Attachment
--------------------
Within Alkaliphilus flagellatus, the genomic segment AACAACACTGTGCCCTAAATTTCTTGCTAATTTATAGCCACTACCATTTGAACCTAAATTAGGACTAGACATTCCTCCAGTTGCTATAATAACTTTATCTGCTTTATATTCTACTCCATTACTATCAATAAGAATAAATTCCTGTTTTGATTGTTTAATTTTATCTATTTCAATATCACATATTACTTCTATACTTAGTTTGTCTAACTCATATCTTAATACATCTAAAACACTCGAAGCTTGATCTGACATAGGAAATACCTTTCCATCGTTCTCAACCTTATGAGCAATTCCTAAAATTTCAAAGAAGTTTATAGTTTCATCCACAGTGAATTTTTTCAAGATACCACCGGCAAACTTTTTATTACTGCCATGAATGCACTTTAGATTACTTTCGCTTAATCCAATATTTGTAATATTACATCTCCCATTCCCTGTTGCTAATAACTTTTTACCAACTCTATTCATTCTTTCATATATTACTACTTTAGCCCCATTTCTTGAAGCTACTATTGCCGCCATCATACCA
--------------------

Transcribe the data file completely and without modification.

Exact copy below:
Within Alkaliphilus flagellatus, the genomic segment AACAACACTGTGCCCTAAATTTCTTGCTAATTTATAGCCACTACCATTTGAACCTAAATTAGGACTAGACATTCCTCCAGTTGCTATAATAACTTTATCTGCTTTATATTCTACTCCATTACTATCAATAAGAATAAATTCCTGTTTTGATTGTTTAATTTTATCTATTTCAATATCACATATTACTTCTATACTTAGTTTGTCTAACTCATATCTTAATACATCTAAAACACTCGAAGCTTGATCTGACATAGGAAATACCTTTCCATCGTTCTCAACCTTATGAGCAATTCCTAAAATTTCAAAGAAGTTTATAGTTTCATCCACAGTGAATTTTTTCAAGATACCACCGGCAAACTTTTTATTACTGCCATGAATGCACTTTAGATTACTTTCGCTTAATCCAATATTTGTAATATTACATCTCCCATTCCCTGTTGCTAATAACTTTTTACCAACTCTATTCATTCTTTCATATATTACTACTTTAGCCCCATTTCTTGAAGCTACTATTGCCGCCATCATACCA